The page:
Besides focusing on CPG timing circuits, this chapter will also ignore the role of sensory inputs and neuromodulatory inputs to the circuit, again because these are covered in other chapters (Cattaert & Edwards, this volume; Cropper et al., this volume; Katz & Sakurai, this volume; Ritzmann & Zill, this volume). This is not to say that sensory feedback and neuromodulation are not important in motor control—they can in fact substantially modify and sculpt CPG outputs (Chiel et al., 2009; Marder, 2012). However, sensory and modulatory inputs are usually not required for CPG circuits to develop and function properly (Marder & Rehm, 2005), suggesting that they often do not form a necessary part of rhythmic pattern-generating circuits.
Finally, this chapter will not focus on factors extrinsic to the CPG timing circuit per se, such as command neurons that can start and stop CPG operation in some systems (Edwards et al., 1999), or on connections to CPG circuits in other parts of an animal’s body, such as in segmented animals that require intersegmental coordination for proper motor control. Examples of extrinsic factors and intersegmental coordination mechanisms are described in two other chapters (Cattaert & Edwards, this volume; Cropper et al., this volume).
Having thus narrowed the focus of this chapter to core CPG timing circuits, subsequent sections will outline basic principles of CPG timing circuit operation, will argue why invertebrate CPGs are highly suitable for the study of these mechanisms, will ask whether the study of invertebrate CPGs has passed its heyday, and will address whether and how lessons learned from invertebrate circuits generalize to larger circuits such as those found in vertebrates.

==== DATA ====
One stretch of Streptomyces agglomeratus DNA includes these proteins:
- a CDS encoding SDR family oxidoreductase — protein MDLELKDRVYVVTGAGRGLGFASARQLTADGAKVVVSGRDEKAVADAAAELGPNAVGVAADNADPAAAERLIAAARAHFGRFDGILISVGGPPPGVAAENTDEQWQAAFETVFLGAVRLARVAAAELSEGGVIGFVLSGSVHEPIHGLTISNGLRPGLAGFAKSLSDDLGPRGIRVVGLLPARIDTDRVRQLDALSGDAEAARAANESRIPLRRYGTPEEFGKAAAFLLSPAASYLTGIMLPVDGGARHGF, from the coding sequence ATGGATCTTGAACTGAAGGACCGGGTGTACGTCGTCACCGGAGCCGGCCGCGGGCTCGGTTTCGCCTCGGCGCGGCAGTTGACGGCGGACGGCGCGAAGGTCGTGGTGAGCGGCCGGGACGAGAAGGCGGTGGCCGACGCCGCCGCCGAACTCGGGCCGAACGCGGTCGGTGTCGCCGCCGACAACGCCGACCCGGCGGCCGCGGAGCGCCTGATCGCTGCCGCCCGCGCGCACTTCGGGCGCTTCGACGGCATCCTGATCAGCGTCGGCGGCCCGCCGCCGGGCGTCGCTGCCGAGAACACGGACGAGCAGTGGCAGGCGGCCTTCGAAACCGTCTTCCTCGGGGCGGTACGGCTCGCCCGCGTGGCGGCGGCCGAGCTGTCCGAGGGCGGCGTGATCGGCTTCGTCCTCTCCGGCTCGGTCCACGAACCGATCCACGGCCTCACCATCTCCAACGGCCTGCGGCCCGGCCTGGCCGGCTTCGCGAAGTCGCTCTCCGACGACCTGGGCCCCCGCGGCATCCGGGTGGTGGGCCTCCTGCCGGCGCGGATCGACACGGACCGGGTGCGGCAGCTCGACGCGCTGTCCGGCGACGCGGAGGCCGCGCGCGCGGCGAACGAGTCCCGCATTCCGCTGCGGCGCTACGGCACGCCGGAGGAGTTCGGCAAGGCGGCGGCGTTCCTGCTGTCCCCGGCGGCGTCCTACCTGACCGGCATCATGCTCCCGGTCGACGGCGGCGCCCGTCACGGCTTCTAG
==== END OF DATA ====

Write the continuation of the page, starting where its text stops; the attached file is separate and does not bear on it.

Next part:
Why Study Invertebrate Central Pattern Generators?
In a scientific climate that increasingly emphasizes research that is likely to have short-term or at least mid-term clinical relevance for humans, what is the value of basic research into the operational mechanisms and principles of invertebrate CPGs? This question becomes even more apparent if one realizes that while vertebrate CPGs usually comprise thousands of neurons, invertebrate CPGs often contain just a handful of cells—so how do invertebrate and vertebrate CPGs compare?
Arguably, it is precisely the fact that invertebrate CPGs contain few and often large neurons that makes these circuits such ideal experimental testbeds. In addition to the small number and large size of many invertebrate CPG neurons, another major advantage is that many of them are “identifiable” neurons (Hudson & Prinz, 2010), meaning that the same individual neuron can be identified from animal to animal based on its stereotyped electrical activity, its synaptic connections, its projections through motor nerves (Harris-Warrick et al., 1992), and sometimes even its exact location within the nervous system or ganglion (Bucher et al., 2007).